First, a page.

MARRIAGE AND FAMILY: by Gerard CalilhannaNews Weekly
Same-sex 'marriage' and its consequences
, March 15, 2014
“Just now I held up the fingers of my hand to you. You saw five fingers. Do you remember that?”
O’Brien held up the fingers of his left hand, with the thumb concealed.
“There are five fingers there. Do you see five fingers?”
And he did see them, for a fleeting instant, before the scenery of his mind changed. He saw five fingers, and there was no deformity.
— George Orwell, Nineteen Eighty-Four.
Evidence is beginning to filter through that detail the consequences of legislating for homosexual “marriage” across nations and states. In an important submission to the UK House of Commons public bill committee on the Marriage (Same-Sex Couples) Bill 2012-13, researcher Patricia Morgan reviewed data from countries that had, to the time of publication on March 1, 2013, redefined marriage in their countries.
The focus of her paper is to evaluate the claims “that opening up marriage to same-sex couples will actually strengthen the institution... (and) that same-sex marriage will thus serve the common good as well as promoting equality”.
Contrary to current propaganda, the findings depict a very negative picture. For example, contrary to the mantra that homosexual “marriage” does not affect your marriage, she finds that “opposite-sex relationships have to conform to gay norms, rather than vice versa, since matters pertaining to complementary sexes cannot apply to those of the same sex”. For example, in Spain, birth certificates use the terms “progenitor A” and “progenitor B” in place of mother and father. Canada has removed the concept of “natural parent” from its laws and Sweden seeks to remove the terms “boy” and “girl”, replacing them with one term.
Marriage must be abolished and replaced with another concept, hostile to the first. This must be, as homosexual “marriage” cannot exist under current law without first having the need to change terminology, or introduce something novel. Everybody’s marriage must be redefined to accommodate the new order, and the new order is hostile to the former, having seen the need to demonise it as bigoted, hateful and exclusionary. The test is asserting the true nature of marriage under the new regime. Evidence of consequences of this steadily stream in. Three examples follow.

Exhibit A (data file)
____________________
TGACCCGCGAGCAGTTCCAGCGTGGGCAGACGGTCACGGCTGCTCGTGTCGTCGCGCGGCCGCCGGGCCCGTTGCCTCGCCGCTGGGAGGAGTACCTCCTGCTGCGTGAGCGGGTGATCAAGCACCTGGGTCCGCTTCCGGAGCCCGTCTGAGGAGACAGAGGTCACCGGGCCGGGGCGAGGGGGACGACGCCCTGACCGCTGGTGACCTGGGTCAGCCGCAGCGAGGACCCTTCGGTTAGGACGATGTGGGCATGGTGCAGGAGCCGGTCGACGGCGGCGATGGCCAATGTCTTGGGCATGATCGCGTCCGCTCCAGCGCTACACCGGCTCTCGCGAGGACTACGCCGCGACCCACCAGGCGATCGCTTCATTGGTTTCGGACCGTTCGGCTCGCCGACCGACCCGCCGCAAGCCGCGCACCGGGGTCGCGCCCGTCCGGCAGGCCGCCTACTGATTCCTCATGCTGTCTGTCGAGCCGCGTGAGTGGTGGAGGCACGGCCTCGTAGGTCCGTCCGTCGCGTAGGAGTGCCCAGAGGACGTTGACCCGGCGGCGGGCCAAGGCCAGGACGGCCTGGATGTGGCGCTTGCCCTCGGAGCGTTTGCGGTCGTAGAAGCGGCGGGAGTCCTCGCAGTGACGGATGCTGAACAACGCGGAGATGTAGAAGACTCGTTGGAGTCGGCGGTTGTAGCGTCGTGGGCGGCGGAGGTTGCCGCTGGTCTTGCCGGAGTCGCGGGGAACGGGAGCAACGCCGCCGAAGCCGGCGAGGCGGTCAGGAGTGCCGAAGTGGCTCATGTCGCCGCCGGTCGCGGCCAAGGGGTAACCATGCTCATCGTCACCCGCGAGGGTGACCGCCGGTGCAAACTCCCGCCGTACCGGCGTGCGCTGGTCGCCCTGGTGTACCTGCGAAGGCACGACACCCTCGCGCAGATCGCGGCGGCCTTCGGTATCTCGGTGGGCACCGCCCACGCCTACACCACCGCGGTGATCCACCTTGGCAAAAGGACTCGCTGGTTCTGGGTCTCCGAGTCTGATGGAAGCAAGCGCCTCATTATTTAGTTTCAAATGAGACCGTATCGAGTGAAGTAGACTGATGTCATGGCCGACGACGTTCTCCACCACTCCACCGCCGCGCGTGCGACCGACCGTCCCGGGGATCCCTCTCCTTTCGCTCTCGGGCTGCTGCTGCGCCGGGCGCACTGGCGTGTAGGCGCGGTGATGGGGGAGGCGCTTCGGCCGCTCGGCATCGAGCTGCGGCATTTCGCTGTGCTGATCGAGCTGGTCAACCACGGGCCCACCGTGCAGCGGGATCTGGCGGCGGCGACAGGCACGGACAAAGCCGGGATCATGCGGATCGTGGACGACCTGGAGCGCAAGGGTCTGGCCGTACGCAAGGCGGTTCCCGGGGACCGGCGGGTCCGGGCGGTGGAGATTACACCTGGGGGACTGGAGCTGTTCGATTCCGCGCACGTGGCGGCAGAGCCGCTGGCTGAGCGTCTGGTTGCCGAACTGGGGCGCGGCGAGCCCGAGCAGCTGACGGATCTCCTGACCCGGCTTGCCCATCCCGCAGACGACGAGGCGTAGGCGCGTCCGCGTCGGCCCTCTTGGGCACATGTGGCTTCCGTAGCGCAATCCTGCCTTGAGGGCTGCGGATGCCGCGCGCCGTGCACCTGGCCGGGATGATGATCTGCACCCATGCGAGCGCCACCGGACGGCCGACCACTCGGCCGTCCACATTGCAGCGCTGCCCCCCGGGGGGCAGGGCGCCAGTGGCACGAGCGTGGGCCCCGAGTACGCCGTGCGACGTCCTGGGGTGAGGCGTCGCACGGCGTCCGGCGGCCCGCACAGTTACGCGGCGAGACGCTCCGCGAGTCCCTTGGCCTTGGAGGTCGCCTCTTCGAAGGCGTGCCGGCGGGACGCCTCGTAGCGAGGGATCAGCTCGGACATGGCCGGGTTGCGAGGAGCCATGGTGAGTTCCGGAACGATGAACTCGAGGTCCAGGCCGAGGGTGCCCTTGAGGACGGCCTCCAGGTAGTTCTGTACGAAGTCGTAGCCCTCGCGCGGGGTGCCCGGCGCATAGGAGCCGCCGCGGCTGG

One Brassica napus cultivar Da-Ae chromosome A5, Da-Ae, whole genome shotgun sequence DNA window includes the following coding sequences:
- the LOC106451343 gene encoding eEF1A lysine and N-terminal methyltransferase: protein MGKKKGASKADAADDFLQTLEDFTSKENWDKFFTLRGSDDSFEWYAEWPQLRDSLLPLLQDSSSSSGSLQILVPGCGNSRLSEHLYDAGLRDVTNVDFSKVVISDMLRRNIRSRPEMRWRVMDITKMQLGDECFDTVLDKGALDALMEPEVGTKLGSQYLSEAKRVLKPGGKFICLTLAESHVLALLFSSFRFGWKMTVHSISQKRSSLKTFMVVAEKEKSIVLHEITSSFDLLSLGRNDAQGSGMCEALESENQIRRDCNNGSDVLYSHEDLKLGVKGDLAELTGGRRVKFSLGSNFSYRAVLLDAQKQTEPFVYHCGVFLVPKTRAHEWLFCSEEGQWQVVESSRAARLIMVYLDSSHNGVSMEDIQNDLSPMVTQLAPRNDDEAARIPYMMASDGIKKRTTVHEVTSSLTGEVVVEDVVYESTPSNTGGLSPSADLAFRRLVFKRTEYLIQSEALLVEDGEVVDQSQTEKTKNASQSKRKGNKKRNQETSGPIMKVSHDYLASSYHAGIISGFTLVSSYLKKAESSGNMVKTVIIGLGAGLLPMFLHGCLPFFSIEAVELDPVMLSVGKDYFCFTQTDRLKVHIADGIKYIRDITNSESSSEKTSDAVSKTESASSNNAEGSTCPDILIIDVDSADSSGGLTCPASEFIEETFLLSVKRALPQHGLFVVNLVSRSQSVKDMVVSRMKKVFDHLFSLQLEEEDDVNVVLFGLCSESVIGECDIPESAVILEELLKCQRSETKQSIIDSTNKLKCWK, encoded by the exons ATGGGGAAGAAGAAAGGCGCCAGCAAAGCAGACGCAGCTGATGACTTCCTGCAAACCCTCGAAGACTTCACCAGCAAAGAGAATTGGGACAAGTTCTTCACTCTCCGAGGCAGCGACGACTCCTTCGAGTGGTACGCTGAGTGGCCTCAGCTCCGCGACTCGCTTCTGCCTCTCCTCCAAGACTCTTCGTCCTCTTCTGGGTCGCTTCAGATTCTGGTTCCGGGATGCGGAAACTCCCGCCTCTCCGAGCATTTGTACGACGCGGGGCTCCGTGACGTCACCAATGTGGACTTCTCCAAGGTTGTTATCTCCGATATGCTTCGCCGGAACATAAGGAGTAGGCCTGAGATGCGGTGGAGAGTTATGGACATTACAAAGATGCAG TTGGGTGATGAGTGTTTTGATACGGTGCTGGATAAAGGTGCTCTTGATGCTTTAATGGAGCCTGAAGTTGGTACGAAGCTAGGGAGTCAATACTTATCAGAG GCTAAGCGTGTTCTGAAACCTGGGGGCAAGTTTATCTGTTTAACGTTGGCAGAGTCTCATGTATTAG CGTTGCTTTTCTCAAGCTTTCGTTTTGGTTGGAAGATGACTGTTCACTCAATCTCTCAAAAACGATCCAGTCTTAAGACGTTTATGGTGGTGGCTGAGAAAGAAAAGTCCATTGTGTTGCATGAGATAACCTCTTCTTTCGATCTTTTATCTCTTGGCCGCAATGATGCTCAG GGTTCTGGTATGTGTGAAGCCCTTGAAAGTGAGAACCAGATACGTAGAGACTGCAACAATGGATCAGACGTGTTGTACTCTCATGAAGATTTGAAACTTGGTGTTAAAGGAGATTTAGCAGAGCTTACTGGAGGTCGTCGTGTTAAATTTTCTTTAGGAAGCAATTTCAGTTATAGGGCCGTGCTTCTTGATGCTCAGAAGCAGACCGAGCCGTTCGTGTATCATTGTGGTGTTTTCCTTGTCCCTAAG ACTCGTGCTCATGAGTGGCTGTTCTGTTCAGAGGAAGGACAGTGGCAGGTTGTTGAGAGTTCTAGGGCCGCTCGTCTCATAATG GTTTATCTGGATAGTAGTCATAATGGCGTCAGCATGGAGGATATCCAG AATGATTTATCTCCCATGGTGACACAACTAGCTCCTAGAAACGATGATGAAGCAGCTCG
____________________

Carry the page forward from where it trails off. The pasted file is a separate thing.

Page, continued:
Family First NZ’s
In New Zealand, following the legalising of homosexual “marriage”, the government’s Charities Commission declared its intent to deregister the Family First NZ organisation — which is not a political party, as in Australia. The group’s leader, Bob McCoskrie, stated that the commission said that his organisation has “no ‘public benefit’, and that it is in the ‘public interest’ for Family First to be deregistered”, because of its defence of marriage in opposition to the push for homosexual “marriage”.
In the United States Air Force, Senior Master Sergeant Phillip Monk
“filed a discrimination complaint with the U.S. military claiming he was fired by his lesbian commander for refusing to make a statement of support for same-sex ‘marriage’ (and) may now face prosecution for making his accusations public.
“(He) was relieved of his duties as first sergeant at Lackland Air Force Base in San Antonio in August after two separate confrontations with an openly homosexual superior officer, Major Elisa Valenzuela.”
In one of many examples where small business owners in businesses linked to the wedding industry face prosecution for saying no to the new order, a Colorado baker is facing a year in gaol for not baking a “wedding” cake for a homosexual “marriage”. This is despite Colorado upholding marriage in its state Constitution!
Declining rates of heterosexual marriage
In an important section of the study, Patricia Morgan examines the question “What has happened to heterosexual marriage rates where gays marry?” As background she describes how